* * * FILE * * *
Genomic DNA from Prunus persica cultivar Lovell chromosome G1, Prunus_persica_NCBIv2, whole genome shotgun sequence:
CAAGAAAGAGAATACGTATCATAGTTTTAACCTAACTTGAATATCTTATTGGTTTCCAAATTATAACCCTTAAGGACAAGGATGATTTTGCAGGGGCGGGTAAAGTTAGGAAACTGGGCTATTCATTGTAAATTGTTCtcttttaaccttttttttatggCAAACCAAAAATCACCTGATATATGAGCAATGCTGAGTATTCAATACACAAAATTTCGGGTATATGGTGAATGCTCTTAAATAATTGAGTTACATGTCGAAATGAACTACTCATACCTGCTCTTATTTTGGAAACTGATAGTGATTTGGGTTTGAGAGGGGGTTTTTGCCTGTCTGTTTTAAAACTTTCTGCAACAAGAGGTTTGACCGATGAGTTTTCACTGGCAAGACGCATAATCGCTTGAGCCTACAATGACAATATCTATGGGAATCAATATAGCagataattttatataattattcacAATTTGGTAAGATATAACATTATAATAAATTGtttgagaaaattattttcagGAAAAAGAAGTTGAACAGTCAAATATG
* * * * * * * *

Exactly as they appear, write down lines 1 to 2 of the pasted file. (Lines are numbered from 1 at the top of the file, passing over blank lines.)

Genomic DNA from Prunus persica cultivar Lovell chromosome G1, Prunus_persica_NCBIv2, whole genome shotgun sequence:
CAAGAAAGAGAATACGTATCATAGTTTTAACCTAACTTGAATATCTTATTGGTTTCCAAATTATAACCCTTAAGGACAAGGATGATTTTGCAGGGGCGGGTAAAGTTAGGAAACTGGGCTATTCATTGTAAATTGTTCtcttttaaccttttttttatggCAAACCAAAAATCACCTGATATATGAGCAATGCTGAGTATTCAATACACAAAATTTCGGGTATATGGTGAATGCTCTTAAATAATTGAGTTACATGTCGAAATGAACTACTCATACCTGCTCTTATTTTGGAAACTGATAGTGATTTGGGTTTGAGAGGGGGTTTTTGCCTGTCTGTTTTAAAACTTTCTGCAACAAGAGGTTTGACCGATGAGTTTTCACTGGCAAGACGCATAATCGCTTGAGCCTACAATGACAATATCTATGGGAATCAATATAGCagataattttatataattattcacAATTTGGTAAGATATAACATTATAATAAATTGtttgagaaaattattttcagGAAAAAGAAGTTGAACAGTCAAATATG